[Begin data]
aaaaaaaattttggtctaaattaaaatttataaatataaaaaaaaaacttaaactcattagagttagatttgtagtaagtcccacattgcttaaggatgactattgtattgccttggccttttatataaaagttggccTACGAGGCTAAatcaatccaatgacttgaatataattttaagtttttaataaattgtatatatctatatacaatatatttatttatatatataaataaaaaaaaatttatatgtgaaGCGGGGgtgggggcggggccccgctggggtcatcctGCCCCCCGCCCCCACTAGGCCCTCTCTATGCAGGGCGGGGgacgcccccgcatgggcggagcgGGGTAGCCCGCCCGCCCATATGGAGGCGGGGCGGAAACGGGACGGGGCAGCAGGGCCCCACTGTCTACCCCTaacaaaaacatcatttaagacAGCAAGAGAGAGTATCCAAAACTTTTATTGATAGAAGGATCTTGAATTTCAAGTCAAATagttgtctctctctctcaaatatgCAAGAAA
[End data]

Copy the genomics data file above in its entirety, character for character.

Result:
aaaaaaaattttggtctaaattaaaatttataaatataaaaaaaaaacttaaactcattagagttagatttgtagtaagtcccacattgcttaaggatgactattgtattgccttggccttttatataaaagttggccTACGAGGCTAAatcaatccaatgacttgaatataattttaagtttttaataaattgtatatatctatatacaatatatttatttatatatataaataaaaaaaaatttatatgtgaaGCGGGGgtgggggcggggccccgctggggtcatcctGCCCCCCGCCCCCACTAGGCCCTCTCTATGCAGGGCGGGGgacgcccccgcatgggcggagcgGGGTAGCCCGCCCGCCCATATGGAGGCGGGGCGGAAACGGGACGGGGCAGCAGGGCCCCACTGTCTACCCCTaacaaaaacatcatttaagacAGCAAGAGAGAGTATCCAAAACTTTTATTGATAGAAGGATCTTGAATTTCAAGTCAAATagttgtctctctctctcaaatatgCAAGAAA